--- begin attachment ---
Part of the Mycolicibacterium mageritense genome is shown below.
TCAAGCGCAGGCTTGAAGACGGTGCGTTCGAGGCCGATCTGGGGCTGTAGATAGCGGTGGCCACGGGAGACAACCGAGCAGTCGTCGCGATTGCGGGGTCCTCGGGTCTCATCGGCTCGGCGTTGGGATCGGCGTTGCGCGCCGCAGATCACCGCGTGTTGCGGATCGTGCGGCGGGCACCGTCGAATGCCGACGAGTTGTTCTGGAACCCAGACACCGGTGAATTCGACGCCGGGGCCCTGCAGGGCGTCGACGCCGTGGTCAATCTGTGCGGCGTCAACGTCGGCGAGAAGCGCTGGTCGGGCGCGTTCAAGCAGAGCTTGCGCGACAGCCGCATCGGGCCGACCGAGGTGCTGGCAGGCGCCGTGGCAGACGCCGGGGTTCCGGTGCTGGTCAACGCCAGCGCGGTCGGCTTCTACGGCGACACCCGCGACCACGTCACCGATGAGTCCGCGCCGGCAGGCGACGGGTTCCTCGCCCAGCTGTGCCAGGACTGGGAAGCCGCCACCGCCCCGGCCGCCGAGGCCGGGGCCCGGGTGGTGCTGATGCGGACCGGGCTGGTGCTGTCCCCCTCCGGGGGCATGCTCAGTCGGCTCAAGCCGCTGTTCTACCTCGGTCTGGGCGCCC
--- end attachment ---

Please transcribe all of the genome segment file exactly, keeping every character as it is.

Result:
Part of the Mycolicibacterium mageritense genome is shown below.
TCAAGCGCAGGCTTGAAGACGGTGCGTTCGAGGCCGATCTGGGGCTGTAGATAGCGGTGGCCACGGGAGACAACCGAGCAGTCGTCGCGATTGCGGGGTCCTCGGGTCTCATCGGCTCGGCGTTGGGATCGGCGTTGCGCGCCGCAGATCACCGCGTGTTGCGGATCGTGCGGCGGGCACCGTCGAATGCCGACGAGTTGTTCTGGAACCCAGACACCGGTGAATTCGACGCCGGGGCCCTGCAGGGCGTCGACGCCGTGGTCAATCTGTGCGGCGTCAACGTCGGCGAGAAGCGCTGGTCGGGCGCGTTCAAGCAGAGCTTGCGCGACAGCCGCATCGGGCCGACCGAGGTGCTGGCAGGCGCCGTGGCAGACGCCGGGGTTCCGGTGCTGGTCAACGCCAGCGCGGTCGGCTTCTACGGCGACACCCGCGACCACGTCACCGATGAGTCCGCGCCGGCAGGCGACGGGTTCCTCGCCCAGCTGTGCCAGGACTGGGAAGCCGCCACCGCCCCGGCCGCCGAGGCCGGGGCCCGGGTGGTGCTGATGCGGACCGGGCTGGTGCTGTCCCCCTCCGGGGGCATGCTCAGTCGGCTCAAGCCGCTGTTCTACCTCGGTCTGGGCGCCC